Synopsis for Lew Christensen and Michael Smuin's "Cinderella"
Choreography: Lew Christensen and Michael Smuin
Music: Sergei Prokofiev
Scenic and Costume Design: Robert Fletcher
Costume Design for Cinderella, the Prince, Fairy Godmother, and the Seasons (1984): Sandra Woodall
Costumes Construction (1984): Walter Watson and Sandra Woodall
Lighting Design: Alan Adelman
Special Effects and Illusions: Parker Young
Special Scenic Consultant: Douglas Schmidt
San Francisco Ballet/World Premiere: 1973
Cinderella's story begins in the kitchen of her home, with her thoughts turning to her family ... her father, whom she loves, her two step-sisters, Lucretia and Anastasia, who are always unkind to her, and her domineering step-mother who makes Cinderella's life quite difficult.
The two step-sisters are busily embroidering in the kitchen. They begin to quarrel over the material and their mother steps in and tears the cloth in two pieces, one for each of her daughters. Meanwhile Cinderella is seen toiling with her broom while her father looks on helplessly. The family leaves the kitchen, Cinderella is left alone. She imagines herself dancing with a handsome Prince, using her broom as a partner. She is startled from her reverie by her father, who has been watching in the background. He shows her a silhouette of her real mother. As Cinderella learns the grand court dance from her father, the two of them are temporarily transported by memories of her mother's beauty.
The dream is interrupted by an invitation from the Prince to the Royal Ball held that evening. Snatching the invitation from Cinderella, the step-mother and ugly step-sisters create an immediate uproar over what to wear to the ball. The father is ordered to the village to fetch the needed craftspeople for the transformation of the family.
Unexpectedly, darkness overtakes the kitchen and an old hag appears, begging food and kindness. She is rejected by all but Cinderella, who goes to her trunk and gives the old hag her mother's dancing slippers. The gift is gratefully accepted and the old hag disappears up the chimney in a cloud of smoke.
The scene brightens as the town merchants arrive: a dressmaker and helpers, a wigmaker and hairdresser, a tailor, jeweler, the dance master and his accompanist. Cinderella once again shows up her awkward step-sisters with her natural ability to dance, but the dance master angrily departs when the step-mother puts an abrupt end to Cinderella's dancing.
Cinderella is once again left alone with her broom as the rest of the family file upstairs for final fittings. The old hag reappears in the kitchen as a beautiful fairy godmother, waves her wand and the rustic kitchen is transformed into an enchanted evening filled with dancing stars. The four seasons are beckoned to dance and bestow their gifts. Spring brings the glass slippers created from old ones given to the hag; Fall, an orange pumpkin; Summer, a gossamer cape; and Winter, a shimmering crown. In come the Guardians of Midnight to warn Cinderella that she must leave the ball before midnight or the magic will be reversed. The stars and seasons dance a waltz while Cinderella is transformed into a radiant beauty. She enters her pumpkin-turned-coach drawn by two white mice-turned-unicorns, and is rushed to an evening of dancing and gaiety.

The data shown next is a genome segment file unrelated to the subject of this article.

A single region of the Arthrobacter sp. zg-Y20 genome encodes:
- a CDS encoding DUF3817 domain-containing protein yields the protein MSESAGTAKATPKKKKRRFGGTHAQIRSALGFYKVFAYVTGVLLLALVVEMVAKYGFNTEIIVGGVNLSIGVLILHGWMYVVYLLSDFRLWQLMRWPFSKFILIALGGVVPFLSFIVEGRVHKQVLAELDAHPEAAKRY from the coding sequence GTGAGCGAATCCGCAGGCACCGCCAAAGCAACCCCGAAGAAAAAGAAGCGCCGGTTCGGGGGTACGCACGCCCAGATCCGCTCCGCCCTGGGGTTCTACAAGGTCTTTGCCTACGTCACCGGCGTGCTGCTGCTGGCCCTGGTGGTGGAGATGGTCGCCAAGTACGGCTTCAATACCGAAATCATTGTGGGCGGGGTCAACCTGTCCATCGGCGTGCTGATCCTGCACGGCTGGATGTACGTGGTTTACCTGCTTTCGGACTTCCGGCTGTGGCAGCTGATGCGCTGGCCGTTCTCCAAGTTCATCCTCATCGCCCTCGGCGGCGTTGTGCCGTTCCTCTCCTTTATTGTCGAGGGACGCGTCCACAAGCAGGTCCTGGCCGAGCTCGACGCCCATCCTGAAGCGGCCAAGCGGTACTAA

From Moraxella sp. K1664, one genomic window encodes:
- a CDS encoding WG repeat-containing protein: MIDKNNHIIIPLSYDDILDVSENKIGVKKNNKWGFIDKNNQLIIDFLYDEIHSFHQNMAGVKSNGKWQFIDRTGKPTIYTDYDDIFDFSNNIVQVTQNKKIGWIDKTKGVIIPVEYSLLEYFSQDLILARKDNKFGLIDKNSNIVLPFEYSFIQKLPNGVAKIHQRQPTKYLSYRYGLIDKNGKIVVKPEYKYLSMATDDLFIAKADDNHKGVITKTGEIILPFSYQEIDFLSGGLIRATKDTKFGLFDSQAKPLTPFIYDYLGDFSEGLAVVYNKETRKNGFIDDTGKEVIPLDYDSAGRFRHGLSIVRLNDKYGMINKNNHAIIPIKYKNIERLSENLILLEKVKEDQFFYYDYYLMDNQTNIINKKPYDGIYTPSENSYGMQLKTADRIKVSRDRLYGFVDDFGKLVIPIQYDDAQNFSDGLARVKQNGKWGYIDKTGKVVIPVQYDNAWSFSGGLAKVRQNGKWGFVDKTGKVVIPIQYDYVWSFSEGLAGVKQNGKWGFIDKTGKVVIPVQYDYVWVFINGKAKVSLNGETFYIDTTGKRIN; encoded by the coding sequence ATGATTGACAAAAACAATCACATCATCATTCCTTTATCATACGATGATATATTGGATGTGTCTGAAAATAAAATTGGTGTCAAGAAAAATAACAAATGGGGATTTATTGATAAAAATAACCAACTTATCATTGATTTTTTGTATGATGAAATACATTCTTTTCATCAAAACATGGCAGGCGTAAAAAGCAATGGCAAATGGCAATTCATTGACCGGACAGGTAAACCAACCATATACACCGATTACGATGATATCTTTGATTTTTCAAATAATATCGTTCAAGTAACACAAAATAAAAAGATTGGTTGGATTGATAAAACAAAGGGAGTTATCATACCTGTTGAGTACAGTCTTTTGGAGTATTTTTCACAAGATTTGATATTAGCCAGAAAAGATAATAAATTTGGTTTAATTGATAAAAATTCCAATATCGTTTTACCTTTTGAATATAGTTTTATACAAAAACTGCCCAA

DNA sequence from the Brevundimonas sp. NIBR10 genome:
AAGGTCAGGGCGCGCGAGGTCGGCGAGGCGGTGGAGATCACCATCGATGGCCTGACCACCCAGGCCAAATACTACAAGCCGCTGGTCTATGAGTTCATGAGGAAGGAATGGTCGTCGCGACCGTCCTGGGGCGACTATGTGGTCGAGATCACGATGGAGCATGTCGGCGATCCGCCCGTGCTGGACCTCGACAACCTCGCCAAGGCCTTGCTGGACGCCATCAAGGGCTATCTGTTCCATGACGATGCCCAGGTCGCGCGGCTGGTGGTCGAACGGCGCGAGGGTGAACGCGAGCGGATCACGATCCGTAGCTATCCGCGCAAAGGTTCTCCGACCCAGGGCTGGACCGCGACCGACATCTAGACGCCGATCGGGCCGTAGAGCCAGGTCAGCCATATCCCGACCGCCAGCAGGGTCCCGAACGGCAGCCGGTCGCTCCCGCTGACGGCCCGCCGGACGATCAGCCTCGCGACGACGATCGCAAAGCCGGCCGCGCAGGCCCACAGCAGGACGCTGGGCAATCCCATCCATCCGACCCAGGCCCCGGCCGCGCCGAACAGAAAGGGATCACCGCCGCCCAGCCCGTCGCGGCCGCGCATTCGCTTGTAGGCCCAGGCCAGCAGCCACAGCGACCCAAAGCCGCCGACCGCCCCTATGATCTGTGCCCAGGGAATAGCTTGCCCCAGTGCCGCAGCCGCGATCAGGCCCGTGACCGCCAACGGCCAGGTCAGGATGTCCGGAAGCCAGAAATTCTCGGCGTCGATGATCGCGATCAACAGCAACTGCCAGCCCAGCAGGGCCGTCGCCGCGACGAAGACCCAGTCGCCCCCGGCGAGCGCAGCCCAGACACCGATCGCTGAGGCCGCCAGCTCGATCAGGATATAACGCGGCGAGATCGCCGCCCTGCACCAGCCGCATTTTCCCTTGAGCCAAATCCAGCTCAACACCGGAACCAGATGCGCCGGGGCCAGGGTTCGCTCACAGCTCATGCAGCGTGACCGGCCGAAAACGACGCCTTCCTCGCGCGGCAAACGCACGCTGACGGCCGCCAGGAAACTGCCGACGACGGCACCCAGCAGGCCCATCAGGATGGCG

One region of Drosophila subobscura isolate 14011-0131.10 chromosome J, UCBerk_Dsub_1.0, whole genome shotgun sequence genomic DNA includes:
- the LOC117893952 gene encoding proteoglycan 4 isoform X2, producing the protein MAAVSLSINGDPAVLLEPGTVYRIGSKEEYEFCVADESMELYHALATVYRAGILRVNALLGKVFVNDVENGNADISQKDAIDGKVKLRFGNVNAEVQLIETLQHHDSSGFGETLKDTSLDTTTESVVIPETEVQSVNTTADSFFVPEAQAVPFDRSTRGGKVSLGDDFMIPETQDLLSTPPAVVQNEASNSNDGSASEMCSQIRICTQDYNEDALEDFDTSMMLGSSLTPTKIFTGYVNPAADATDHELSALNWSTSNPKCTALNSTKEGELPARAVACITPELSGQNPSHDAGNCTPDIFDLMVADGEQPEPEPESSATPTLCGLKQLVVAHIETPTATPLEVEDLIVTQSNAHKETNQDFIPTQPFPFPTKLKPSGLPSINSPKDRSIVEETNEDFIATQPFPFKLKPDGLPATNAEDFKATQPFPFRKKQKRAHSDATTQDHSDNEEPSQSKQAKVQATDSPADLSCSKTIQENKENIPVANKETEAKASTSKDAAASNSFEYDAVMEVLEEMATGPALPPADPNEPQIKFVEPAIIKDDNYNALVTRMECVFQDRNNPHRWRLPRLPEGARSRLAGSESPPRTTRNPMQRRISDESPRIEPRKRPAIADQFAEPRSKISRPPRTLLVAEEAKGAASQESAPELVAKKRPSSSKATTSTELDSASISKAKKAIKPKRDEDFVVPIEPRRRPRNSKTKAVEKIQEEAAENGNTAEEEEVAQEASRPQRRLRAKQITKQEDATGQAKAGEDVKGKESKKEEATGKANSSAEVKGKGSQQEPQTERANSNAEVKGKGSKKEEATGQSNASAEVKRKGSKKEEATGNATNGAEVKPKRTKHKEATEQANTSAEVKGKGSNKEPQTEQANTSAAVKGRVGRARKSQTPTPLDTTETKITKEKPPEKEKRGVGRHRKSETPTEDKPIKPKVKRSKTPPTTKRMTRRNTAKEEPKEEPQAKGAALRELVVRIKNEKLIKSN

The curtain rises with the Royal Ball in progress. The step-sisters arrive and are asked to dance by the two fortune-hunting suitors. The court jester arrives to entertain. The Prince is announced and he dashes into the ballroom, greets his guests and assumes the throne. Soon the stars, seasons, and fairy godmother appear to herald the arrival of Cinderella. Cinderella enters, astounding the Prince with her beauty. They proceed to dance a waltz with the stars and seasons. Cinderella dances for the Prince and he pledges his love by dancing for her. The guests leave the ballroom and Cinderella finds herself alone with the Prince. The hour grows late, the party returns to the ballroom, and as Cinderella and the Prince watch from the balcony, the great clock begins to strike midnight. Just as Cinderella remembers what her fairy godmother told her, it is too late. The fairy godmother appears and at the stroke of twelve transforms Cinderella back to her rags. Cinderella rushes out of the ballroom, loosing one of her glass slippers which the jester discovers and gives back to the Prince.
The next morning finds Cinderella back in her kitchen, asleep by the fireplace dreaming of the Royal Ball and the Prince. The step-sisters enter the kitchen looking worn and complaining of sore feet. A family fight ensues, interrupted by villagers to
spread the news of the Prince's search for the beautiful owner of the glass slipper. The Prince arrives and gives the order for the women of the household to try on the glass slipper, but to no avail. Cinderella finds the matching slipper in her trunk and is told by her father to show it to the Prince. She presents the slipper to the Prince and he asks her to become his Princess. The fairy godmother appears and once again transforms the kitchen. This time into a beautiful sunset. The Prince and Cinderella enter their enchanted coach, which takes them to their kingdom, where they live happily ever after.
From the San Francisco Ballet program, March 1984
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